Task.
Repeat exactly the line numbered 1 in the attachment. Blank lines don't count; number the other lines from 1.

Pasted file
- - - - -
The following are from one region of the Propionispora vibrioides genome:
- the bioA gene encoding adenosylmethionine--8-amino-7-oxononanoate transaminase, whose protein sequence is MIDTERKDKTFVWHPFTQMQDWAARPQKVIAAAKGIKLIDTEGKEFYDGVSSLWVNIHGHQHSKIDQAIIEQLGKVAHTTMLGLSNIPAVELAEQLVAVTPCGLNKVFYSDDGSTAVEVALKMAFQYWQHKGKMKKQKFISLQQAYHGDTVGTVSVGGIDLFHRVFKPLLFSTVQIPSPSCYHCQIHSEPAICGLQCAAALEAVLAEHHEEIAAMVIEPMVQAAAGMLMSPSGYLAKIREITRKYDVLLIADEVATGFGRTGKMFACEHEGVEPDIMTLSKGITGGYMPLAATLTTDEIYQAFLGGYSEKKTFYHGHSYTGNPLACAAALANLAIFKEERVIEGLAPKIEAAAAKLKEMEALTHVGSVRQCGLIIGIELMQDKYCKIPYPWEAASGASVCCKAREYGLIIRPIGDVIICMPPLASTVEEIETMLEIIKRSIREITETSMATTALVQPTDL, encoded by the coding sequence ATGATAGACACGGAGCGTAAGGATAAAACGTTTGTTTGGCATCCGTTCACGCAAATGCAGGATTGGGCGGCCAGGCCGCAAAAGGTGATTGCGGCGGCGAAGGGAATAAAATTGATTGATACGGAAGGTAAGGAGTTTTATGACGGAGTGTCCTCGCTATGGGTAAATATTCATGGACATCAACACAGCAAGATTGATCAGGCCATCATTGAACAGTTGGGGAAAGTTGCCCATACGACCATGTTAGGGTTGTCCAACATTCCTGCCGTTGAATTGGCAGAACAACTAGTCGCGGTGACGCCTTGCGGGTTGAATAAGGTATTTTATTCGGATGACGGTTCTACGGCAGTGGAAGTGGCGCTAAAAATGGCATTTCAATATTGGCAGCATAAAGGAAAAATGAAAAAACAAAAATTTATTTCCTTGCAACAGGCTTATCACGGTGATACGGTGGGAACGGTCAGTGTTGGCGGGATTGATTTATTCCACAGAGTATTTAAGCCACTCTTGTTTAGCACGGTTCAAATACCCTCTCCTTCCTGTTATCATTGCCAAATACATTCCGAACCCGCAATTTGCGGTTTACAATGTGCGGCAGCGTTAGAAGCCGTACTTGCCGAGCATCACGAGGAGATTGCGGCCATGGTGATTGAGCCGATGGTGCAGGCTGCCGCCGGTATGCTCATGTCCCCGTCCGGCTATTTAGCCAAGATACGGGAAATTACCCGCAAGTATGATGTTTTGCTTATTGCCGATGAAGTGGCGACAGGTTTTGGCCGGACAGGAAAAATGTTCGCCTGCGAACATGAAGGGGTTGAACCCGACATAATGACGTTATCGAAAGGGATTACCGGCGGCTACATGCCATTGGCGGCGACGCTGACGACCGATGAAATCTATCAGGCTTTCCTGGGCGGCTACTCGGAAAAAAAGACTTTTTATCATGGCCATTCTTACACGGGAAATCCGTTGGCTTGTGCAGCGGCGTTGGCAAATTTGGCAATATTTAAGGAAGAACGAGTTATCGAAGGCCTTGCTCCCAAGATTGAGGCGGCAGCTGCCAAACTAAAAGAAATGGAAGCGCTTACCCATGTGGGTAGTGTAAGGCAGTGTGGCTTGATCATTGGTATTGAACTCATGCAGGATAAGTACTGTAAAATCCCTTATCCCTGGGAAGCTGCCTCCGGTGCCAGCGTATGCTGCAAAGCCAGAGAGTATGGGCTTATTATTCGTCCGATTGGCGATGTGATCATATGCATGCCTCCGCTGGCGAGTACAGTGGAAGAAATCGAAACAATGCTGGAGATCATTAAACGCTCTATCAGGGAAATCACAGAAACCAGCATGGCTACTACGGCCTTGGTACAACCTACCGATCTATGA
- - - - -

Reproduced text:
The following are from one region of the Propionispora vibrioides genome: